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NJ Teachers Face Reduced Raises and Wage Freezes

Moves mark a pronounced break from the past as school boards seek to close budget holes.

As schools look to layoffs and other steep cuts, New Jersey school districts and teachers unions are beginning to forge new contract agreements that include some of the smallest salary increases in memory.

An ongoing review conducted by the New Jersey School Boards Association has found 66 districts in the last two months either reopening teacher contracts or settling new ones with reduced increases, if not outright wage freezes.

One-year freezes for teachers were reported from Millville to Metuchen to Sussex, for instance. Montvale reported a wage freeze for this year and 2.5% increases in 2011-2012. Palmyra will have two more years of 2.5% after this year’s wage freeze.

Not all are so low, and scores of talks remain unresolved. But the early trend in settlements appears a big break from the previous several years where teacher raises hovered between 4% and 5%, not to mention double that in years dating back to the 1980s. That growth through the years has lifted New Jersey's teachers pay to be among the highest in the nation, with median salary for K-12 districts just over $60,000.

“I’ve been here since 1979, and during that time, we went into the double-digits in terms of increases,” said Frank Belluscio, spokesman for the school boards group. “Just going into single-digits was an accomplishment. What’s happening now, we’ve never seen it this low.”

A total of 117 districts had seen some kind of reduction or concession from its personnel, including administrators or other staff, according to the association’s review.

The New Jersey Education Association, the statewide union, agreed that some settlements are coming at unprecedented lows. The union continues to advise against reopening contracts but realizes these are not normal times.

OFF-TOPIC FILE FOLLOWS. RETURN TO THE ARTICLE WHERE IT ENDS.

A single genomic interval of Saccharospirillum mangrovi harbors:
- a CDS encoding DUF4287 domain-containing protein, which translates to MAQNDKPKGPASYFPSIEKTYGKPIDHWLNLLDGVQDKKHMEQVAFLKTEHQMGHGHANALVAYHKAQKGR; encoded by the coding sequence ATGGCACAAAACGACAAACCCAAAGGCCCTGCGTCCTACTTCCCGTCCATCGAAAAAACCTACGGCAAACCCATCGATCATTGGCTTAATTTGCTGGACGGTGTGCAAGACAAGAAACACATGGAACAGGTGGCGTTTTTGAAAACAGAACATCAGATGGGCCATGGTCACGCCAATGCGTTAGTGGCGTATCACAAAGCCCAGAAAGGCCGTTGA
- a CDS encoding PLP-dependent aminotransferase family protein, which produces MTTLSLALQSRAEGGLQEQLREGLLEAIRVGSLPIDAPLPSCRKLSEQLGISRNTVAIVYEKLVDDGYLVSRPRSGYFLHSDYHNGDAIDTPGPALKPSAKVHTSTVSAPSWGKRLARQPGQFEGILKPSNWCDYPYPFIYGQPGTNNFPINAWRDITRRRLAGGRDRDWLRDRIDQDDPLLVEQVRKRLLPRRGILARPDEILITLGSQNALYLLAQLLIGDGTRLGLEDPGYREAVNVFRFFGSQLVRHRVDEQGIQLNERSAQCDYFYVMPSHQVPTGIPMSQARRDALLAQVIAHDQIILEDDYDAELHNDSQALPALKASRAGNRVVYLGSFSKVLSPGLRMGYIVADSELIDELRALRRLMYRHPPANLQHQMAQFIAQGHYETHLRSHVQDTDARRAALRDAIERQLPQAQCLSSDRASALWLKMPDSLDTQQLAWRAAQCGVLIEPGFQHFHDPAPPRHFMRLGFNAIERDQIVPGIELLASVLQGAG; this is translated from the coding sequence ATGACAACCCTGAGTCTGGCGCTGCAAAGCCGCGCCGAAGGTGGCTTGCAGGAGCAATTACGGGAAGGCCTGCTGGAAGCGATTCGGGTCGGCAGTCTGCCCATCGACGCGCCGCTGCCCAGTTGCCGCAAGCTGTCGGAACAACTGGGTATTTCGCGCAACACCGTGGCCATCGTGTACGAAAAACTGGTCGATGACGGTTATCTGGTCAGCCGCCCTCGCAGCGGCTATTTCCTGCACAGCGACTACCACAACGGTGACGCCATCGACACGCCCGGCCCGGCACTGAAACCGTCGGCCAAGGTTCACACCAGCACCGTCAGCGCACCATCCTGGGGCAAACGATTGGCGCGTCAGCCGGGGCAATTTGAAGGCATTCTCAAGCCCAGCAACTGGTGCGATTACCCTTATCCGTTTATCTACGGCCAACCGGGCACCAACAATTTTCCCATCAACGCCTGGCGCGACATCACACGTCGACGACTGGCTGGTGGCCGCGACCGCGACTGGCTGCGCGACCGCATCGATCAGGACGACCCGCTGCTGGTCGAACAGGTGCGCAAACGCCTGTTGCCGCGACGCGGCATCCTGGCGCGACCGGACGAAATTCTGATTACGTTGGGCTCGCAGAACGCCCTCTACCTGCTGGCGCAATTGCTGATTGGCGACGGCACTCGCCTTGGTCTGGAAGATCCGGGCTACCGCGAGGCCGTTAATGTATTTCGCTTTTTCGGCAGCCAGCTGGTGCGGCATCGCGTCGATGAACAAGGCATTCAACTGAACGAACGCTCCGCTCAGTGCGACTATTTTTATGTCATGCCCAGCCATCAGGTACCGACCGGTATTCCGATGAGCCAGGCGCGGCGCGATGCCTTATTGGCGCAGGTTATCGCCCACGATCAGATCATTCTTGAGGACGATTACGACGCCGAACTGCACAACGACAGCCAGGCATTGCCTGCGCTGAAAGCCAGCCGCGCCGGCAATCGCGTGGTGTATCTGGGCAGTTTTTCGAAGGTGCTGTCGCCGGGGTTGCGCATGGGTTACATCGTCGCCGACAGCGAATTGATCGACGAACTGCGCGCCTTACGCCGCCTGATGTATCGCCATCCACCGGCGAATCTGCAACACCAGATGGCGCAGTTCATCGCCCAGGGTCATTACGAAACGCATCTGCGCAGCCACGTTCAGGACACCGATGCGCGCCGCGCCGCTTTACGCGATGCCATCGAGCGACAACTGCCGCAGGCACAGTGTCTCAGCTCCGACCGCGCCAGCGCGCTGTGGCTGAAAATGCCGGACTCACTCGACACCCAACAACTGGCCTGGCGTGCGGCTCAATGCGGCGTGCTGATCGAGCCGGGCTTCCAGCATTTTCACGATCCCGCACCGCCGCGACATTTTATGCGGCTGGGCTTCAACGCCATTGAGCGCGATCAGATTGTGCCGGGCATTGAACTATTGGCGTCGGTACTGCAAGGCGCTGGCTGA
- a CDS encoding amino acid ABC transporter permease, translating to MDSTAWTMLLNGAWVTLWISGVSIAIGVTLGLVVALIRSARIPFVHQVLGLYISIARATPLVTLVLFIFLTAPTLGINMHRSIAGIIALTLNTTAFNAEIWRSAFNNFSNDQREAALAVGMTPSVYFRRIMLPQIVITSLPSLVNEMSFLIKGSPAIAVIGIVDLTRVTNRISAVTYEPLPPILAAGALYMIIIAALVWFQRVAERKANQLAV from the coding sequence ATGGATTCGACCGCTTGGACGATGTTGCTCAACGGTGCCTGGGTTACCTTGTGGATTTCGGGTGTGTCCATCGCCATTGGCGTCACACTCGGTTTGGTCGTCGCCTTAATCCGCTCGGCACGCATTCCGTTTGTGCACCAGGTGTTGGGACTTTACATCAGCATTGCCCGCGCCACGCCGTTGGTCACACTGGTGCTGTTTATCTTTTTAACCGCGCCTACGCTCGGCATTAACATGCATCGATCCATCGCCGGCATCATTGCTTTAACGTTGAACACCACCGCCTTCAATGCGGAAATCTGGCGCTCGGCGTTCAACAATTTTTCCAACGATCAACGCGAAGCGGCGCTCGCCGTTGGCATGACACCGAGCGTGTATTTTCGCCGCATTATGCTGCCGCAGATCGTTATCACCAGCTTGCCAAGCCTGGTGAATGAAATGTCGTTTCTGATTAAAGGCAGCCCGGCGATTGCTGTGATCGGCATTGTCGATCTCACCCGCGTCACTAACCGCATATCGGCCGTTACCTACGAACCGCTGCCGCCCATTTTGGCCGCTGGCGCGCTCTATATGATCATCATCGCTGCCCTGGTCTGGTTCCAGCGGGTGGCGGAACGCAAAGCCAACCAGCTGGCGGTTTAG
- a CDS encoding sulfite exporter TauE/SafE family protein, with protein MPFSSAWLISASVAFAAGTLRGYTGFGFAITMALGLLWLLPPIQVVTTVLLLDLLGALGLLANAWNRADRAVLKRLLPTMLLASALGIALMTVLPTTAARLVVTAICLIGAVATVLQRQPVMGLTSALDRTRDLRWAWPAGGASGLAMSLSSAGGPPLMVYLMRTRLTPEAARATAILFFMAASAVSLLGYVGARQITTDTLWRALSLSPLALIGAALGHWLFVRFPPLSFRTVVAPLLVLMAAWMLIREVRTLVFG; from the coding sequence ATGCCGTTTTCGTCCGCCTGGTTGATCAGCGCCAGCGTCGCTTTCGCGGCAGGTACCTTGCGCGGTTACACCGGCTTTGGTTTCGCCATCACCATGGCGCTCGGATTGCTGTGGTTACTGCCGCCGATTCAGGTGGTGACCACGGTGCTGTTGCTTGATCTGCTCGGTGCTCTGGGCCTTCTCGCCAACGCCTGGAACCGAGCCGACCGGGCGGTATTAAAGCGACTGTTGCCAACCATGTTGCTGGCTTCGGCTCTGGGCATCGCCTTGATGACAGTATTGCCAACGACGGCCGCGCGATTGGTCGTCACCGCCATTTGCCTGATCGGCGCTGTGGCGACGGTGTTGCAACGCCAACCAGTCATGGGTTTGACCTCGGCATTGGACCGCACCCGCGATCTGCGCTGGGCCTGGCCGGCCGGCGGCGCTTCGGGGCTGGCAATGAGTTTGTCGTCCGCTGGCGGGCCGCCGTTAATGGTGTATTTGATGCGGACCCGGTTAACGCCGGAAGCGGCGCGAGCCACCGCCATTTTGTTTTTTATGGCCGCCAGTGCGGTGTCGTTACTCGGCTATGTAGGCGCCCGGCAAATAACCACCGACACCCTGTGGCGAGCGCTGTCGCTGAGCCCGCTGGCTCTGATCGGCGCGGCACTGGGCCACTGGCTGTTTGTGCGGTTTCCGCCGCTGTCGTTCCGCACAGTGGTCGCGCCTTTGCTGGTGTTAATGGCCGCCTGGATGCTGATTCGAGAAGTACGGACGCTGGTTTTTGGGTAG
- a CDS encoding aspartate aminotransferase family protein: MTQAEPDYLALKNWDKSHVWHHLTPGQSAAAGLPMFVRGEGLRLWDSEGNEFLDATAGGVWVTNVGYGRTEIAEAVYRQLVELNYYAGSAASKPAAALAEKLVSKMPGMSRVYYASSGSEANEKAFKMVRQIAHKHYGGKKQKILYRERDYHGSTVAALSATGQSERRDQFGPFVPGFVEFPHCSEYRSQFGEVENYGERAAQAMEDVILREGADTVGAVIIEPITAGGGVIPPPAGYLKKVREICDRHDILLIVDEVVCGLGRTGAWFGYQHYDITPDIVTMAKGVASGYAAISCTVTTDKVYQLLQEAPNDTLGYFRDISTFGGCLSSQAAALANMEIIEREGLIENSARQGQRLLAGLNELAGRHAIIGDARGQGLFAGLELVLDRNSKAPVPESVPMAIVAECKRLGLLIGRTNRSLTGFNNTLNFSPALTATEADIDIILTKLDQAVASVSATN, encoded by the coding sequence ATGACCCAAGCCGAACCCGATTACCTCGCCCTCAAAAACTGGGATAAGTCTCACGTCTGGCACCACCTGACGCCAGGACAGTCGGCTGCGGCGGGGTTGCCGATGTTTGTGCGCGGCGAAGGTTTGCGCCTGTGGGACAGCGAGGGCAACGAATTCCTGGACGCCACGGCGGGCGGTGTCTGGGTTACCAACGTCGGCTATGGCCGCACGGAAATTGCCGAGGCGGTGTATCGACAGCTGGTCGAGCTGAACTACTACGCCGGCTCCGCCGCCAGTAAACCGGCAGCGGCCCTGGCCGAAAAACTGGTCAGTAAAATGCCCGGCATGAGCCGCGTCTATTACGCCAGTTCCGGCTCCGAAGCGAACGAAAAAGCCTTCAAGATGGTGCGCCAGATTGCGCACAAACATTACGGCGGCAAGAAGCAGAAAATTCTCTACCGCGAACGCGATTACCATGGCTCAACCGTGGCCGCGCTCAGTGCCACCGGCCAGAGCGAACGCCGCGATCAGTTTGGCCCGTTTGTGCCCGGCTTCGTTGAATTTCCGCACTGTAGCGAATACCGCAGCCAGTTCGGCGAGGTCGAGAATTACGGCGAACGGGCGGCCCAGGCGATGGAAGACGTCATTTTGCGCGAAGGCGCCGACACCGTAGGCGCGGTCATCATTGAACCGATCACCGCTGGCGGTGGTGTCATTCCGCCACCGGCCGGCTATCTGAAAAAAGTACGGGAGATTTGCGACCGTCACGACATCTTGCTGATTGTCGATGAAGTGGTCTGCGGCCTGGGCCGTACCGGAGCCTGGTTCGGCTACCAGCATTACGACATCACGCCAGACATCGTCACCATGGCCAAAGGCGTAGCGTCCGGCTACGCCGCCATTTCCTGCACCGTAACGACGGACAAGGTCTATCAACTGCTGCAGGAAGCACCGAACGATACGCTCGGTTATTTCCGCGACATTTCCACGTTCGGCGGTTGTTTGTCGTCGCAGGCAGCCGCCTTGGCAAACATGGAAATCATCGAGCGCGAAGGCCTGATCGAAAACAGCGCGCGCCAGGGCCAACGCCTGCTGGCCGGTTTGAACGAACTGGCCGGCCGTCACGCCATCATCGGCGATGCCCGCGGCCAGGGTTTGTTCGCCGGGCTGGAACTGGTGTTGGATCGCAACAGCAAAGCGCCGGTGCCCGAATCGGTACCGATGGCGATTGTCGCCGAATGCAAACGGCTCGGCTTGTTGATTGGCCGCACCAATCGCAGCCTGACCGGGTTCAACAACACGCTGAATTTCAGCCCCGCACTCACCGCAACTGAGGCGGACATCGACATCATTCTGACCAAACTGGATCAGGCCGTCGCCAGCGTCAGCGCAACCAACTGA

“As everyone knows, these are really difficult times,” said Steve Wollmer, an NJEA spokesman. “Nobody is printing money out there.”

Still, Wollmer said it’s a relatively small sample as nearly 200 contracts expire this year; dozens of other pacts that ran out last year that are still under negotiation.

“I think people are holding back until we see what the final money will be,” he said. “I think once the state budget is settled, you’ll see a real logjam.”

There are a couple of outliers as well. Last month, Jersey City settled with its teachers for a four-year deal ranging from 2.88% to 4.34% each year. Plainfield reached a three-year deal that would pay 4.25% retroactively for last year, 2.5% for this year, and 3.0% for next year. At $53,000, Jersey City's median pay this year was among the state's lowest for K-12 districts. Plainfield's median of $66,000 was above the state average, but still well below the high of $88,700 in Ocean City, according to the state's data.

Still, there is clearly pressure on districts and unions, as schools are forced to eliminate positions and cut programs under the weight of unprecedented state aid cuts and reluctant local voters. Gov. Chris Christie has also called on teachers unions to make concessions, even offering cash incentives to those that agree to wage freezes.

Red Bank Borough was one of the early ones to follow suit. Even before the April school votes that saw 58% of budgets rejected, Red Bank Borough’s teachers union reached agreement to a one-year wage freeze, plus sub-3% in the other two years of the contract. The median pay in Red Bank this year was $49,100, well below average for even K-8 districts.

The deal came after the local school board rejected an earlier contract agreement that would have brought increases in the 4% range each year.

“The whole environment changed,” said Laura Morana, the district’s superintendent. “It was not an easy period for either side to have this all play out so publicly. We had to speak about how otherwise many of their colleagues could lose their jobs.”

Still, even such a dire threat hasn’t broken the ice in every community. In Edison, one of the state’s largest districts, the school board and teachers union started talks before the school elections to reopen the contract and find savings. Edison's teachers are on the high end, with a median over $77,000, according to the state.

The teachers union offered a freeze, but only with a change in how it contributes to healthcare premiums; the school board countered with its own proposal on healthcare benefits. But even after local voters rejected the budget that already called for eliminating 100 positions, an agreement was never reached.

“Because nothing happened, now we face a $6.2 million increase [in teacher payroll costs] for the coming school year,” said Gene Maeroff, president of the school board.

The projected cuts are now up to 300 positions, he said, following the municipal council’s mandated review of the defeated budget and its demand for another $6.5 million in reductions.

The school board meets Tuesday night to vote on how they will be made.

“It’s been very difficult, absolutely,” Maeroff said. “It’s going to be a long meeting.”

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